(HOST) Winter offers most gardeners a rare opportunity to take stock of the last growing season and plan for the one ahead. Commentator Ron Krupp has found himself thinking mostly about the weather.
(KRUPP) Now that we’re within the grips of winter, there’s time to relax a little and reflect on the erratic weather patterns we had to contend with last year. In May it never stopped raining and farmers worried about the first cutting of hay. There was so much rain some folks started praying to the weather gods to turn off the sprinklers and turn up the heat.
In June, the sun came out in all its glory with lots of warmth. July and August brought almost tropical temperatures with intermittent, heavy rainfall and the crops took off with abandon. My heirloom tomatoes grew so fast they cracked with the uneven rainfall. There were even bumper crops of eggplants and peppers, vegetables which normally don’t produce much fruit especially in the cooler pockets of Vermont. Sweet corn and silage corn were also having a field day with the heat and rainfall.
Come fall, apples were firming up and filling out but not ripening with color due to the warm temperatures. Nick Coles of Shelburne Orchards told me they had to pick the fruit even though the apples were still too green. The window of opportunity to harvest apples doesn’t last that long – about a month on average – for the main apple varieties like McKintosh.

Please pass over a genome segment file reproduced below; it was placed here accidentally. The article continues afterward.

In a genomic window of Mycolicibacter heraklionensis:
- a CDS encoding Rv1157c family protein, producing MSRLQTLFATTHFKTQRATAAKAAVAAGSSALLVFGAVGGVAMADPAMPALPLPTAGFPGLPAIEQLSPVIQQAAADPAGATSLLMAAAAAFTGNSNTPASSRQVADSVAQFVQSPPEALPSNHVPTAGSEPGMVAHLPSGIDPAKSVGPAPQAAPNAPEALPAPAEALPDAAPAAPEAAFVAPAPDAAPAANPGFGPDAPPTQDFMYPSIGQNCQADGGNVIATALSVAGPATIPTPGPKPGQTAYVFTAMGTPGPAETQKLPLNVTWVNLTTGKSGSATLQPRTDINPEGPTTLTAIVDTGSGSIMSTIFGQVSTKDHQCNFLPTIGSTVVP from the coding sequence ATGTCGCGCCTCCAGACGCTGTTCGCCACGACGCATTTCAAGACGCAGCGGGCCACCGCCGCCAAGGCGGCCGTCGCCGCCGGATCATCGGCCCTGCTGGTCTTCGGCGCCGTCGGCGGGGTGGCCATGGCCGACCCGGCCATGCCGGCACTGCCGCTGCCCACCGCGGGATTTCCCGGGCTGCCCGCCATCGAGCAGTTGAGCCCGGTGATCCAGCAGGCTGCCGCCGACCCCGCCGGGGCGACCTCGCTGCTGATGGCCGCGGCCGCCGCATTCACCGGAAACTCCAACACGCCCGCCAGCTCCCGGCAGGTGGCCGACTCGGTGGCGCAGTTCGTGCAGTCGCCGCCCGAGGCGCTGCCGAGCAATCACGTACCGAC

And it wasn’t just the apples that didn’t turn red. The maple leaves were not turning into the colors we so treasure in Autumn. October was a disaster for leaf peeping. As in May, it rained and rained – a cold rain that made life rather miserable for anyone working outside. It was like English winter weather – cold to the bone, wet and gray.
By early November, the ground was so saturated that my friend, Robert King, who lives on Putney Mountain, was having trouble pulling cabbages, and beets and turnips from the earth and digging carrots and potatoes to place in his root cellar. Robert’s soil is a heavy clay. His boots were sinking down into the mud and getting stuck.
The wet conditions also made it hard for farmers to spread manure. In Vermont, farmers are required to spread manure on their fields by December 15th. If they don’t spread it in time, they could run out of storage space for the effluent later in winter.
Early grapes did well with lots of sweetness but the late varieties lost flavor due to excess moisture. And while I guess we have to take the good with the bad, I wonder what 2006 will bring. In the meantime, stay warm and start perusing those colorful garden catalogs.
This is Ron Krupp, the Northern gardener.
Ron Krupp is a gardener and author who lives near Lake Champlain on Shelburne Bay.